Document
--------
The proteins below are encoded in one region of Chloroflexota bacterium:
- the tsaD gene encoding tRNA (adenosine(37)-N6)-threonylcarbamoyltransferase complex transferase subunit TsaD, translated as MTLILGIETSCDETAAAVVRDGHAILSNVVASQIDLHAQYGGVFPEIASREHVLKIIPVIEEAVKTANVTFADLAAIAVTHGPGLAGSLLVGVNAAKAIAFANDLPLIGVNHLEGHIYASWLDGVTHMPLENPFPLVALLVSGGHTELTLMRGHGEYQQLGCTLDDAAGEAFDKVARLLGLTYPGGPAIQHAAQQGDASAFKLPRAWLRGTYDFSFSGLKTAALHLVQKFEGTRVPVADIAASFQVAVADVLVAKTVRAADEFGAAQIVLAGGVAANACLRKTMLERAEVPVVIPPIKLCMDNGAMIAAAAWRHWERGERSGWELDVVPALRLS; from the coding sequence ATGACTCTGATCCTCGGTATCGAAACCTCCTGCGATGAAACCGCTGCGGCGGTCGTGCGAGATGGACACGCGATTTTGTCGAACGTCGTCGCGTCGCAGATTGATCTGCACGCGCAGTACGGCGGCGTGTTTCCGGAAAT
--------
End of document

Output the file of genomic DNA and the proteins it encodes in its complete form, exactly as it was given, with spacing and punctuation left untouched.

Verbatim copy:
The proteins below are encoded in one region of Chloroflexota bacterium:
- the tsaD gene encoding tRNA (adenosine(37)-N6)-threonylcarbamoyltransferase complex transferase subunit TsaD, translated as MTLILGIETSCDETAAAVVRDGHAILSNVVASQIDLHAQYGGVFPEIASREHVLKIIPVIEEAVKTANVTFADLAAIAVTHGPGLAGSLLVGVNAAKAIAFANDLPLIGVNHLEGHIYASWLDGVTHMPLENPFPLVALLVSGGHTELTLMRGHGEYQQLGCTLDDAAGEAFDKVARLLGLTYPGGPAIQHAAQQGDASAFKLPRAWLRGTYDFSFSGLKTAALHLVQKFEGTRVPVADIAASFQVAVADVLVAKTVRAADEFGAAQIVLAGGVAANACLRKTMLERAEVPVVIPPIKLCMDNGAMIAAAAWRHWERGERSGWELDVVPALRLS; from the coding sequence ATGACTCTGATCCTCGGTATCGAAACCTCCTGCGATGAAACCGCTGCGGCGGTCGTGCGAGATGGACACGCGATTTTGTCGAACGTCGTCGCGTCGCAGATTGATCTGCACGCGCAGTACGGCGGCGTGTTTCCGGAAAT